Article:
As Stephen Pinker righty spotted a predictable combination of negativity and confirmation bias leads to a predictable reaction to any new technology. This inexorably leads to an over-egging of ethical issues as they confirm your initial bias.


5. Fake distractive ethics

Curiously, much of the language and examples in the layperson’s mind, has come from shallow and fake news, which is actually a real concern in AI, with deep fakes. Take the famous NYT article where the journalist claimed ChatGPT had told him to leave his wife. On further reading it shows he had prompted it towards this answer. If some stranger in a bar dropped you the line that his marriage was on the rocks, you’d put a significant bet on him being right to leave his wife. ChatGPT was actually on the money. It was a classic GIGO, Garbage In: Garbage Out, poke the bear story. Then there was that AI guided missile that supposedly returned back and hunted down its launcher - never happened – complete fake. The endless stream of clickbait ‘look it can’t do this’, mostly using ChatGPT 3.5 (a bit like using Wikipedia circa 2004), flooded social media. This is the worst AI will ever be but hey, let’s not consider the fact that first release technology almost always leads to dramatic improvement. Think long-term folks before using short-term clickbait to make judgements.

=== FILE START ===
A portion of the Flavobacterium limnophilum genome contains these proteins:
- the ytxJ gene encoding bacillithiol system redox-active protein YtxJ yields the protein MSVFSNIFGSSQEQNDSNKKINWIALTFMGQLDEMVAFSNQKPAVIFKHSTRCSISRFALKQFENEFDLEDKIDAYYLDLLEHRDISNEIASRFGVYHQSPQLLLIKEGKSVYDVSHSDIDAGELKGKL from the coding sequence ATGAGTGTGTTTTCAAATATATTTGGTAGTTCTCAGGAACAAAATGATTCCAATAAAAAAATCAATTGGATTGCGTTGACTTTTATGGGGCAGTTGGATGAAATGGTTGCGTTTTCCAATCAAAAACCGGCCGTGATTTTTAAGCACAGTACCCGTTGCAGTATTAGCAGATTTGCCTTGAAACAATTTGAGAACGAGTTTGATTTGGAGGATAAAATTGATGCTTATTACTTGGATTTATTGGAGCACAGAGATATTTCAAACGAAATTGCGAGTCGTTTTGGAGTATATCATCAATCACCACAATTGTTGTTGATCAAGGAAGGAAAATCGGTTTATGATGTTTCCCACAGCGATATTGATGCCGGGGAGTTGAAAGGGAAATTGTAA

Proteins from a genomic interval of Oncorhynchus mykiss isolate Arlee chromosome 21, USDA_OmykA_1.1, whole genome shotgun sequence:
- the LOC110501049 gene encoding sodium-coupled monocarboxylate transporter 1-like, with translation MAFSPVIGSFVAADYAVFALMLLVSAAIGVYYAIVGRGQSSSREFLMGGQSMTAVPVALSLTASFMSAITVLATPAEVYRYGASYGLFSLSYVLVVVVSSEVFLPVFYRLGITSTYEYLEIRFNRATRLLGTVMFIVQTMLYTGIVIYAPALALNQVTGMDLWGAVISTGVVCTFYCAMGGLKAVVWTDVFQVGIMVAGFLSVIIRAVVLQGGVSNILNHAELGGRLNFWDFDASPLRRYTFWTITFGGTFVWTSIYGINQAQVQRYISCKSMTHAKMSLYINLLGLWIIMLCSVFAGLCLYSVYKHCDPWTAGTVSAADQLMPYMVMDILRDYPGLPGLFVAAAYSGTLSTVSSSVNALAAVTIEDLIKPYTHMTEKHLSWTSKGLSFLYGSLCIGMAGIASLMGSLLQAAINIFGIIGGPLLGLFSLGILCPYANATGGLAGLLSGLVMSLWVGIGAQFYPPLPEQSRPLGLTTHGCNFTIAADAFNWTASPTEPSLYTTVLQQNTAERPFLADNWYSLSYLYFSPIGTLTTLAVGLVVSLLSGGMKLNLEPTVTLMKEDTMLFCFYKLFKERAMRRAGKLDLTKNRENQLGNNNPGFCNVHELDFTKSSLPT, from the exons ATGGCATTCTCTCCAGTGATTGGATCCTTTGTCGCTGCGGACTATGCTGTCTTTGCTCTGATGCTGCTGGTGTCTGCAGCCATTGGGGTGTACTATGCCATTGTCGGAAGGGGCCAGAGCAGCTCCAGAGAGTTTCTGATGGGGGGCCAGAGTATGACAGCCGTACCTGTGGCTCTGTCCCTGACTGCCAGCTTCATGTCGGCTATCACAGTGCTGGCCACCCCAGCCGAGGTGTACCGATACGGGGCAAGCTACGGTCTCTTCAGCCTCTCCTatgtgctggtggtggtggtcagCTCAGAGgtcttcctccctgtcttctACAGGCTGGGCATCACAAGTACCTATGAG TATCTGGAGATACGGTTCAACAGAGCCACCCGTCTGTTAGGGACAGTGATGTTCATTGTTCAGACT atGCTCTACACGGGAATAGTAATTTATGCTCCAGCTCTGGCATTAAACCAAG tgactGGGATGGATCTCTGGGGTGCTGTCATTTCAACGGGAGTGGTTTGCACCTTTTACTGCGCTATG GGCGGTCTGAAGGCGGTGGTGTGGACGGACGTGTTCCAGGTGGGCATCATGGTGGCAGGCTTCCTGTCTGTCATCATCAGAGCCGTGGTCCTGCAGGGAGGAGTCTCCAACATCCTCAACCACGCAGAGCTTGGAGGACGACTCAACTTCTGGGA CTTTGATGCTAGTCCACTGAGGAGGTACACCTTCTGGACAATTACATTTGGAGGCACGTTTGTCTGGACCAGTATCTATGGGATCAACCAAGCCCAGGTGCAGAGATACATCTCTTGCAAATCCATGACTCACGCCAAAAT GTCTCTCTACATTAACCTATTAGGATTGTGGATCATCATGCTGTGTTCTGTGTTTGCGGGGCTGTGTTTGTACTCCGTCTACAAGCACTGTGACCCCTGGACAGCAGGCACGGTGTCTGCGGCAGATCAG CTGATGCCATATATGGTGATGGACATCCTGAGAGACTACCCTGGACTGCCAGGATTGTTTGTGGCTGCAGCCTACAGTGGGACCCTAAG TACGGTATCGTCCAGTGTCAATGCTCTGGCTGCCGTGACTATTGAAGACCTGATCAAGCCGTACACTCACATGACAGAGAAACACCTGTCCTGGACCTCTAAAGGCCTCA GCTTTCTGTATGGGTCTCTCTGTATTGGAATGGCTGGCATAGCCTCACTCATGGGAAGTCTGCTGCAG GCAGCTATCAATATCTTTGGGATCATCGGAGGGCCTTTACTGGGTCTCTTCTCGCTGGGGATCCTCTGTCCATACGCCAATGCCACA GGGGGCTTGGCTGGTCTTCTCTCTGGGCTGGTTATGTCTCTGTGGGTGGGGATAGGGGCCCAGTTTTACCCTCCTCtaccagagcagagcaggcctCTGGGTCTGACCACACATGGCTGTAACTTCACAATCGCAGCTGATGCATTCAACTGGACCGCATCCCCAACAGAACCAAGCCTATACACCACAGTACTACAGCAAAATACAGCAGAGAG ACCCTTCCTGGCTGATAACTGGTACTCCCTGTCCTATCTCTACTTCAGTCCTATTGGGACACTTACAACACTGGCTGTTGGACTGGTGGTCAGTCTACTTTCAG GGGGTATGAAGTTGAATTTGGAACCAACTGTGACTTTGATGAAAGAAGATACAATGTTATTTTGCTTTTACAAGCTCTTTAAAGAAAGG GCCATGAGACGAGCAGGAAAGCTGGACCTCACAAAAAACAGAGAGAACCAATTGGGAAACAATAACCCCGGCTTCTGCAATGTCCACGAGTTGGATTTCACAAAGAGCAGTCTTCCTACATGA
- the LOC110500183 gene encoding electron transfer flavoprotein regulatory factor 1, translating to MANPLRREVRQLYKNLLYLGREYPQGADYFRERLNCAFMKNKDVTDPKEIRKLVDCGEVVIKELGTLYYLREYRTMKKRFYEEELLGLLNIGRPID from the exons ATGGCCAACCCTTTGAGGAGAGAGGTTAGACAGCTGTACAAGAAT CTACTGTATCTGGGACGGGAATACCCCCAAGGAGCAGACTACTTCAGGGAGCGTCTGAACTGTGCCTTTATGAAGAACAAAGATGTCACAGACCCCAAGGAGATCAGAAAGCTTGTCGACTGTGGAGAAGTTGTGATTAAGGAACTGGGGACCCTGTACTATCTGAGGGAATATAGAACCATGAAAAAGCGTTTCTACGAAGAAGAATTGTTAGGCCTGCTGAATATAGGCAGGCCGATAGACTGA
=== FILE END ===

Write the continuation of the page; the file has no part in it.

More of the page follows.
6. Argument from authority

Then there is the argument from authority. I’m a Professor say people in strongly worded letter to the world, therefore I must be right. Two things matter here, domain experts often have a lousy track record and a lack of expertise in philosophy, moral philosophy, the history of technology, politics and economics. To be fair experts in AI are worth listening to as they understand what is often difficult to understand and opaque technology. Generative AI, in particular, is difficult to comprehend, in terms of both what it is, how it works and why it works. It confounds even AI experts. But they are not experts on politics, ethics or regulation.